The Town Board has lined up behind the tots.
At the board’s Tuesday work session, the first agenda item was repairing and revitalizing the “Tot Lot” playground on School Street.
It was built in 1996 on land owned by the Shelter Island School through efforts from a group of mothers. They raised more than $50,000 because the other playground on school grounds was designed for older children and not safe for toddlers. The town has done maintenance at the playground.
But now the park is in disrepair and unsafe, with the main attraction, a large circular slide, shut down.
Two residents, Katie Springer and Debbie Speeches told the board they were beginning a fund raising campaign to buy new equipment and repair what’s broken. An estimated figure for the work is about $17,000. This could be partly offset by about $14,000 expected from the New York State Community Development Block Grant program of.
That money has been delayed, however, and is not expected until the end of the year.
Ms. Springer said the fundraising effort would kick off with the hope of also attracting matching grants.
Councilman Paul Shepherd was in favor of fixing the slide now and not waiting for the state or private funds. Councilman Ed Brown suggested that the private money raised could be used for this since the state check won’t be cashed before December.
“Now, we have no money,” Ms. Springer said.
“Neither do we,” Mr. Brown said.
The goal, Ms. Springer said, is to have the Tot Lot back in good shape for next summer.
In other business:
• The town is working on a policy for background checks for new hires plus some current employees and volunteers. The town would use an online service that charges about $25 per person. Town Attorney Laury Dowd has estimated there would be about 50 employees who would be checked. The employees and volunteers affected would be those who spend one-on-one time with youths under 18, people who enter the homes of residents over 60 and Emergency Medical Services personnel.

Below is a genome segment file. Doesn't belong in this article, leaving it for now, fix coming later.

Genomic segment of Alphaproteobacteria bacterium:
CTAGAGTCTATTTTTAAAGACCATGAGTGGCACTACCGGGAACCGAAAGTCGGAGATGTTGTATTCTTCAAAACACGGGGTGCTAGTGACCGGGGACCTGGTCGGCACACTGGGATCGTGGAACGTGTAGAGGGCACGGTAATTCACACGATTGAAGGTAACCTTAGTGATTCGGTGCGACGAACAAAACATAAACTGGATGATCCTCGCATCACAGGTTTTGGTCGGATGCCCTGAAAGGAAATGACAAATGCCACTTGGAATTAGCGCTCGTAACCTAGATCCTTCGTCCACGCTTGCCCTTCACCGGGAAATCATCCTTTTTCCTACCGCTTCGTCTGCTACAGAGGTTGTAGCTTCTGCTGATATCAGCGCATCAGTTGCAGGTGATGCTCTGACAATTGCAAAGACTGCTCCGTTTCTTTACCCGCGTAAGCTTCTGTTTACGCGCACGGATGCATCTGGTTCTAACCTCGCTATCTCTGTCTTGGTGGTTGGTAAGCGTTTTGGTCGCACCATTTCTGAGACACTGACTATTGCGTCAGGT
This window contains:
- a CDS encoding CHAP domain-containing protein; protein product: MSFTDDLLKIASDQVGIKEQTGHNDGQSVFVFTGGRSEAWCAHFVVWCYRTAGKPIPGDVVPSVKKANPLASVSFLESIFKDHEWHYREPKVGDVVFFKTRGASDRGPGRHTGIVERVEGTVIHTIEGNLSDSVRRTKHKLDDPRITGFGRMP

Supervisor Jim Dougherty said “our insurance carriers are big pushers for this” and “it does seem to be recognizing even on bucolic Shelter Island the world we live in.”
• The newly passed law to license commercial waste haulers will have a fee attached. Ms. Dowd said the license would include a sticker on every truck of a company applying for a permit, with $100 charged for the first truck and $10 for every subsequent truck. • Supervisor Dougherty said the town had received a check for $86,184 from Suffolk County for mortgage tax revenues for the first three months of the year. If this is “annualized,” Mr. Dougherty said, the total for 2014 would come to $345,000.
The supervisor pointed out that the town had budgeted for $330,000.
“So far we’re running ahead of the game, so that’s very reassuring,” Mr. Dougherty said.
• Mr. Dougherty announced town reciepts for May. With a $25,000 fall off in garbage bag sales from May 2013 to May of this year, both Supervisor Dougherty and Councilman Ed Brown expressed interest, with Mr. Brown saying after the meeting he would look into it further.